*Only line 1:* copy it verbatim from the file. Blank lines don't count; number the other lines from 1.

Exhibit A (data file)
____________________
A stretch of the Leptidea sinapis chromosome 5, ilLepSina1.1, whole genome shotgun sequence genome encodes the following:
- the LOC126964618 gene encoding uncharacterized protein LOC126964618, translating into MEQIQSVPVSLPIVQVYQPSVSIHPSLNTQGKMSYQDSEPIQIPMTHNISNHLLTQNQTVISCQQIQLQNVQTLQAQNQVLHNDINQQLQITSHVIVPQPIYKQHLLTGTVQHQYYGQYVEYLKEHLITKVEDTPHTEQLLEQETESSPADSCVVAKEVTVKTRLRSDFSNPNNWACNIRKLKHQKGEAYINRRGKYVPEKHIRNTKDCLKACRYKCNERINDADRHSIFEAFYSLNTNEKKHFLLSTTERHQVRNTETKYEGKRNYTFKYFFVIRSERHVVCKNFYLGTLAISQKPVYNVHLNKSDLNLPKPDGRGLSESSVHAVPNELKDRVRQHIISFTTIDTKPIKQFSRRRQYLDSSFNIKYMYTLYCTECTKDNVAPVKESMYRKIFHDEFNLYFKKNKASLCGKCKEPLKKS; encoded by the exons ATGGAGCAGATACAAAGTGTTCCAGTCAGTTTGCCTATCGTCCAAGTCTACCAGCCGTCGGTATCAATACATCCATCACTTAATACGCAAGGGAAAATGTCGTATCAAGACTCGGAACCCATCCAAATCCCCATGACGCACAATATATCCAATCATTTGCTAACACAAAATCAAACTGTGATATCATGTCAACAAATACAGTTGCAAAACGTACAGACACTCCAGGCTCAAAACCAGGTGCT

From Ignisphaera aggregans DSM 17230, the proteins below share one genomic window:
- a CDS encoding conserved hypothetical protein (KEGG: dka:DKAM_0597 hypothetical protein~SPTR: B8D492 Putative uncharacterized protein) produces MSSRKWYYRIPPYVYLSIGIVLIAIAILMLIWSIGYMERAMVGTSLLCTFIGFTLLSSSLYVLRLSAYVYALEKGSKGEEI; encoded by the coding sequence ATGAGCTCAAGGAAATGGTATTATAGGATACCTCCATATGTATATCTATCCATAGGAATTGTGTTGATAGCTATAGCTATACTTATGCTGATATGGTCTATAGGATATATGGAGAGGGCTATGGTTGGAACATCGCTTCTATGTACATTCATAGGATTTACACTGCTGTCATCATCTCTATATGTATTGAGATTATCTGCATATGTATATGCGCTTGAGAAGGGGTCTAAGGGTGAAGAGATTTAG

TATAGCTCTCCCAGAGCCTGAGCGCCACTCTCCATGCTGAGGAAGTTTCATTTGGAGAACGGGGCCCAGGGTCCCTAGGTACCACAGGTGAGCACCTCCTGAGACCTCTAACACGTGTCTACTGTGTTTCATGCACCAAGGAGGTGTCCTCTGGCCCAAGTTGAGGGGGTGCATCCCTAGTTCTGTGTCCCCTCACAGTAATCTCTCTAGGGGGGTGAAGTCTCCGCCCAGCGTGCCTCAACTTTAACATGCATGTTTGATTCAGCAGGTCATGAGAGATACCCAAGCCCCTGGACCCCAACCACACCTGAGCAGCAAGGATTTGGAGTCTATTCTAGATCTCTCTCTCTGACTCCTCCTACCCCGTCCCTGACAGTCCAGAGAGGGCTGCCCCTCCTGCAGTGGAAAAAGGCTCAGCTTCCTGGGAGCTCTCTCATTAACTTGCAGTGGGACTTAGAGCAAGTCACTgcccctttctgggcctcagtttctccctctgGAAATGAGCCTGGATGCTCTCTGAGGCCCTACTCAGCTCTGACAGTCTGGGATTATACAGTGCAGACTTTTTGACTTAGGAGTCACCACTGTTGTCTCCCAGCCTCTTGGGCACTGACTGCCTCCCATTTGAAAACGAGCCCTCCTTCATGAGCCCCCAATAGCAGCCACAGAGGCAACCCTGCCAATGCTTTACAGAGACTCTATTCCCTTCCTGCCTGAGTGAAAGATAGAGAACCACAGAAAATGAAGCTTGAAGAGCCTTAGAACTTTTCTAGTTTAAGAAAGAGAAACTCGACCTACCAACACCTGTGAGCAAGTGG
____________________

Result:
A stretch of the Leptidea sinapis chromosome 5, ilLepSina1.1, whole genome shotgun sequence genome encodes the following: